If memory serves me correctly your loading for a Model 7 or 700 Remington.
If I'm correct your magazine should accommodate up to a 2.825 OAL
If it turns out to be a compression issue lengthening would be an easy fix.

Every time I've ran into these issues it has always been tracked back to the ogive.
Your comparator should be .264 (groove dia.) while it's possible your bullet seater is locating at .256 (bore dia.) on the ogive. If the curvature of the ogive isn't consistent this could account for the discrepancy.

Noslers are notorious for this, they mix batches of bullets that come from different dies, however I've never seen it as an issue on papper.

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Dawgdad
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PostPosted: Sun Dec 04, 2011 7:03 pm    Post subject: Re: Reloading mystery of the week Reply with quote

TRBLSHTR wrote:
:( I had a run of luck like that on hornady's a few years back-the loads would not stay consistant length(oal),after much frustration and cussing I found the reason.I had to make a bullet ogive length guage.Found out that the ogives up to the surface that the lands ride on was varying in length!These were on .224"match 68 gn hpbts too!I quit using them and went back to sierras-problem solved!YMMV Bang Head

This was my first thought too but PS said he measured on the Sinclair comparator and I think that measures to the Ogive.

Mike if you did not measure to ogive check that. it may be ogive to tip variation you are measuring and your seating die is contacting a point somewhere near the ogive and the bullets are slighlty different taper to the tip causing the problem.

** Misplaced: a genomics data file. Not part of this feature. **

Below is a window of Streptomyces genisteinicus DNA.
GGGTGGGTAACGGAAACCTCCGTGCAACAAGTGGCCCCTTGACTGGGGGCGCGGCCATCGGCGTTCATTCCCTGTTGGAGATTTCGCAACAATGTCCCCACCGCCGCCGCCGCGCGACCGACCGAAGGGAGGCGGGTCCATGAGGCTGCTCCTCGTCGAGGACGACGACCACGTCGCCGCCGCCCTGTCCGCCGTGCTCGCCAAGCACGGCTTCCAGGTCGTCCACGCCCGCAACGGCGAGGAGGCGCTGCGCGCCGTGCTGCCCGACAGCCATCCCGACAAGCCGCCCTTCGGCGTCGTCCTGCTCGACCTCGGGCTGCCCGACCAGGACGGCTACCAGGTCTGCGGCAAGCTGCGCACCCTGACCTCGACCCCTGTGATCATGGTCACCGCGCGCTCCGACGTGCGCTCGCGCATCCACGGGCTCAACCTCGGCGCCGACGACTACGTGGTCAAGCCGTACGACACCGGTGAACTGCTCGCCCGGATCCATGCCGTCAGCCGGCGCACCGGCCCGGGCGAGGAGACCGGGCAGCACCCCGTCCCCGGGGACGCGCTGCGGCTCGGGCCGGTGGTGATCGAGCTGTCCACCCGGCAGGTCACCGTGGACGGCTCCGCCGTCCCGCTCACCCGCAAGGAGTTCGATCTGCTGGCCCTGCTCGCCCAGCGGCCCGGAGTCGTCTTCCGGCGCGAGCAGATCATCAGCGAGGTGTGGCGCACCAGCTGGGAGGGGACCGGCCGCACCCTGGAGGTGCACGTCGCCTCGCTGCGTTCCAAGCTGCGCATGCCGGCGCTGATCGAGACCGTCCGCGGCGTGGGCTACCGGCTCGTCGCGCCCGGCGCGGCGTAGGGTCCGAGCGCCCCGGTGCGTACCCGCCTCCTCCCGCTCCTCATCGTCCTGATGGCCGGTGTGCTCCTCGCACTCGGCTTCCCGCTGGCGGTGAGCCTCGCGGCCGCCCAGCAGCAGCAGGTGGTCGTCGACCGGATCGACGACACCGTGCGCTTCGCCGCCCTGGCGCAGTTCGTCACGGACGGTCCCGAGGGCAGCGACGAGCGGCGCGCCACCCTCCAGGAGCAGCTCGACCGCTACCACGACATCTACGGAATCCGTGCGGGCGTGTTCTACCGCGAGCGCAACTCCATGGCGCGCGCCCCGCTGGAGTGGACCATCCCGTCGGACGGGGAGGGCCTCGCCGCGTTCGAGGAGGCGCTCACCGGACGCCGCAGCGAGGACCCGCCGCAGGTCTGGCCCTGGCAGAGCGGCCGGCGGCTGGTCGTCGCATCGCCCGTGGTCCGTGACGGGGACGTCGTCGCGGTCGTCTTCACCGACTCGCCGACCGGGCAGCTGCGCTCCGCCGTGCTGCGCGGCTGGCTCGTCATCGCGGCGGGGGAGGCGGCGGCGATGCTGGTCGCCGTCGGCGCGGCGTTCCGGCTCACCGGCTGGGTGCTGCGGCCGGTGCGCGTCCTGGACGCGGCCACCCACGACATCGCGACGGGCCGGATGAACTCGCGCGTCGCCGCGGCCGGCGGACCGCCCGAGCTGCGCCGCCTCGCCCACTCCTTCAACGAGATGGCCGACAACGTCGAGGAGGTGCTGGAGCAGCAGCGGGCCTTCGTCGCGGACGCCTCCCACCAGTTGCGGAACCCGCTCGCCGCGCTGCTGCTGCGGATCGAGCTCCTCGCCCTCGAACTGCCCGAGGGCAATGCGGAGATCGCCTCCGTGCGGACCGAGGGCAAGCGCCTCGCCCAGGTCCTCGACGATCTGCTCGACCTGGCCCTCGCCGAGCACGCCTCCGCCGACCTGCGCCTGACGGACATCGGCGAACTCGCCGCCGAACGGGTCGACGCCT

BTW TRBLSHTR SMK's will vary base to tip length up to .010" too. drawing the tips on a hollow point is not an easy parameter to control, but since "jump" is from ogive to throat anyway OAL is really not an important measurement beyond fitting in the magazine.

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slimjim
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PostPosted: Sun Dec 04, 2011 8:30 pm    Post subject: Re: Reloading mystery of the week Reply with quote

I have found on my .308 and .223 when I compress Varget, I reach a point where I can't drive the bullet in any further and my OAL is longer than I have the dies set for. The powder won't compress anymore and I have to use less Varget to achieve my desired OAL.

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PostPosted: Sun Dec 04, 2011 8:38 pm    Post subject: Re: Reloading mystery of the week Reply with quote

Chambered, you hit on a mistake in my original posting, which I've corrected. This load used RL-19 powder, not Varget as I first posted. I'd used Varget in the other test load I was setting up this weekend.

These loads are for the Ruger M77 Compact. The Hornady manual called for an OAL of 2.775" but I decided to try 2.780" and have plenty of magazine length to spare. The comparator ID is bore diameter, 0.256". The seating stem ID is tapered so its hard to measure but I get about 0.230" at the most. I considered an ogive problem but what are the odds that it was be progressive through the batch?

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Donut Slayer
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PostPosted: Sun Dec 04, 2011 8:51 pm    Post subject: Re: Reloading mystery of the week Reply with quote

PS, I've run into the same thing with compressed loads. They sometimes "grow" longer. Even with a medium crimp from a Lee FCD.

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Pumpkinslinger
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PostPosted: Sun Dec 04, 2011 10:10 pm    Post subject: Re: Reloading mystery of the week Reply with quote

I sure appreciate the input from you all. I didn't crimp these loads at all. If the test looks promising and the "growing" continues I'll try some with a crimp into the cannelure. Right now the bullets are seated to just above the top of the cannelure so I can increase OAL a hair, crimp and try again.

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chambered221
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PostPosted: Sun Dec 04, 2011 10:26 pm    Post subject: Re: Reloading mystery of the week Reply with quote

After I posted I got thinking about the comparator and whether or not it was bore or groove diameter. Bore did make more sense !!!

If it were me and hearing what guys are saying about OAL growing........ I'd lengthen OAL from the start of load development, since the room is available in the magazine.